Work to bring cane-toad smart northern quolls back to Kakadu’s Mary River district will take a major step forward this week when quolls are collected on Astell Island off the north-east Arnhem Land coast.

A team from the Territory Wildlife Park (TWP) is working with the Marthakal Rangers from Galiwin’ku, the Dhimurru Rangers from Nhulunbuy and scientists to collect up to 100 northern quolls from Saturday 7 November 2015.

Ranger Bruce Lirrwa with a northern quoll on Astell Island (Photo: John Woinarski)

Ranger Bruce Lirrwa with a northern quoll on Astell Island (Photo: John Woinarski)

TWP will then train the quolls to become cane-toad smart before releasing them into Kakadu later next year.

This cane toad would be the final meal for this northern quoll if it were to ingest the toad's poison. Source: he Stop the Toad Foundation

This cane toad would be the final meal for this northern quoll if it were to ingest the toad’s poison. Source: Stop the Toad Foundation

Scientists from the Flora and Fauna Division of the Northern Territory Department of Land Resource Management are also working with Kakadu rangers to assess the suitability of the release site in Kakadu, and will assist with the long term monitoring of the trained quolls.

Minister for the Environment Greg Hunt said the Australian Government had invested $200,000 in the project, on the advice of Threatened Species Commissioner Gregory Andrews.

“This weekend’s action represents real progress to deliver on the Kakadu Threatened Species Strategy we announced late last year,” Minister Hunt said.

“The Australian Government has committed $750,000 to kick-start the Kakadu Threatened Species Strategy, with cane-toad smart quolls being one of the major projects”

“The strategy is a major change in Kakadu’s approach to managing threatened species. It’s proactive, practical action with a focus on on-ground work to conserve native species while reducing threats.

“We know the cane-toad smart programme works, with each generation now learning from the next. This expansion of the programme is building on highly successful research conducted in Kakadu since 2010.”

Northern quoll Northern Quoll release into Kakadu National Park 2012. Source: Territory Wildlife Park

An initial northern quoll release into Kakadu National Park 2012. Source: Territory Wildlife Park

Threatened Species Commissioner Gregory Andrews said “my role is to marshal expertise and deploy resources where they are most needed.”

“I am thrilled this project is progressing to the point where we might see more cane-toad smart quolls return to Kakadu by 2016. I’m also thrilled that the many partners on this project, including Parks Australia, researchers like Dr Jonathan Webb and the Territory Wildlife Park – have worked together so quickly and collaboratively to bring it to reality.”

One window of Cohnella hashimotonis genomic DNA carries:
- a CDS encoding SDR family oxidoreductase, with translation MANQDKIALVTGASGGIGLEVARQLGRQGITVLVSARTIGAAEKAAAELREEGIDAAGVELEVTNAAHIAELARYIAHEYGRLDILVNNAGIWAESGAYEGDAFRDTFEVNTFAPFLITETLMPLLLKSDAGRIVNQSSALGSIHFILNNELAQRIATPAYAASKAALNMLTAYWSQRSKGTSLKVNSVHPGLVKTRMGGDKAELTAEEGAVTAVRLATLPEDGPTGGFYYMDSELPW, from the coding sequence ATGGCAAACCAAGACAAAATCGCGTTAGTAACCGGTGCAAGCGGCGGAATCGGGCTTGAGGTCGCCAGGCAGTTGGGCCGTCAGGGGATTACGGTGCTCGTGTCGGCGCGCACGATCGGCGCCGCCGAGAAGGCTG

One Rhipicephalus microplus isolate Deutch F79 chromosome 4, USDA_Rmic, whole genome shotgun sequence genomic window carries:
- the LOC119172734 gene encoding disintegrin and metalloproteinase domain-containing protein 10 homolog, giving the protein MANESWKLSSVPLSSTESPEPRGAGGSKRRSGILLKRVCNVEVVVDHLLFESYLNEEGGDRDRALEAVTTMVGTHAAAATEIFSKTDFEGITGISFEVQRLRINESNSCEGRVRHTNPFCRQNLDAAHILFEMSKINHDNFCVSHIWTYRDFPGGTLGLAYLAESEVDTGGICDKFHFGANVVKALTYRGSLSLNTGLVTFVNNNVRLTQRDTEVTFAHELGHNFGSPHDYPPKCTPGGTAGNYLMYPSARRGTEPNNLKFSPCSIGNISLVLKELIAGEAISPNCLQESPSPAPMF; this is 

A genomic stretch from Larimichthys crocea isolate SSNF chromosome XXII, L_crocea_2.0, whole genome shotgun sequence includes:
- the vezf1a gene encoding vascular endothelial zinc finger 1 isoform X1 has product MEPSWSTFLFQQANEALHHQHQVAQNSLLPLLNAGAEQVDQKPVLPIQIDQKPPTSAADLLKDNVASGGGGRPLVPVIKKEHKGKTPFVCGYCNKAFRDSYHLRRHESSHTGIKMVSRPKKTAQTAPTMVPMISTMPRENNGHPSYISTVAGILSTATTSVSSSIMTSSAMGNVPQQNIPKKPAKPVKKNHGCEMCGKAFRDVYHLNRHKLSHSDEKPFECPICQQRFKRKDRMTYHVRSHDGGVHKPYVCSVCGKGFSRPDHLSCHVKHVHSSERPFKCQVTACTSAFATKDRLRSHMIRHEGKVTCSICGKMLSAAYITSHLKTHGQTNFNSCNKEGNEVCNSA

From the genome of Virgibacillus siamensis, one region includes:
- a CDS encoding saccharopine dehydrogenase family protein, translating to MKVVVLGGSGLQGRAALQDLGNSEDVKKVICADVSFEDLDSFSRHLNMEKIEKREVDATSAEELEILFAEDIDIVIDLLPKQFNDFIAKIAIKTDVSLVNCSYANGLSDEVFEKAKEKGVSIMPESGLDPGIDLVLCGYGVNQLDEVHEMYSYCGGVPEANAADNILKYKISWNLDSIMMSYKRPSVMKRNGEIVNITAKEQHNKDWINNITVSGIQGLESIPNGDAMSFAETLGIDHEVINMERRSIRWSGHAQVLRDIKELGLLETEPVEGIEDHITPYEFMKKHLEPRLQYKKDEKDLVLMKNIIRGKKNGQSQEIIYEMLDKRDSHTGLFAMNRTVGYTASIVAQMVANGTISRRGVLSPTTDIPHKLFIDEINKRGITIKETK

Northern Territory Minister for Parks and Wildlife, Bess Price, said cane toads are becoming an ever increasing threat to our wildlife including the precious northern quoll.

“Our vigilance is needed at every level to combat their movement into the Territory,” Ms Price said.

“I fully support this innovative program and applaud the hard work and dedication of our Territory Wildlife Park team.”

Territory Wildlife Park curator Dion Wedd will head to Astell Island tomorrow morning as part of a team tasked with finding suitable quolls to take back.

Northern Territory A northern quoll destined for great things. Source: Northern Territory Department of Land Resource Management

A northern quoll destined for great things. Source: Northern Territory Department of Land Resource Management

“Northern quolls pounce on anything that moves and it’s through this natural instinct that their wild populations have taken a hit since cane toads first came to the Territory,” Mr Wedd said.

A group of 45 northern quolls were moved to Astell Island in early 2003 as part of the Island Ark project, with a further 19 northern quolls moved to nearby Pobassoo Island – there are now thousands of northern quolls on these two islands, which are free of cane toads”

One of the recently trapped northern quolls that will be habituated to avoid cane toads. Source: Northern Territory Department of Land and Resource Management

One of the recently trapped northern quolls that will be habituated to avoid cane toads. Source: Northern Territory Department of Land Resource Management

The training will be conducted by Territory Wildlife Park staff and scientists from the University of Technology in Sydney, the University of Melbourne and Kakadu National Park rangers, with about half of the successfully trained northern quolls going to the Mary River region in the southern section of Kakadu National Park, in the hope they’re able to establish a wild population.

Sam Deegan and orphaned 'Djili' in Kakadu National Park in 2013. Northern quolls will need active management into the future if they are to survive the threat of cane toads. Source: Parks Australia

Sam Deegan and orphaned ‘Djili’ in Kakadu National Park in 2013. Northern quolls will need active management into the future if they are to survive the threat of cane toads. Source: Parks Australia

“Research has shown that by exposing northern quolls to food mixed with the skin of toads and a nausea inducing chemical, they quickly learn to avoid such foods and therefore they learn to avoid cane toads,” Mr Wedd said.

“As the female northern quolls are very nurturing and protective of their young, they teach their young to avoid cane toads and this lesson is passed down to future generations.”

The northern quoll is Australia's smallest species of quoll

The northern quoll is Australia’s smallest species of quoll. Source: Parks Australia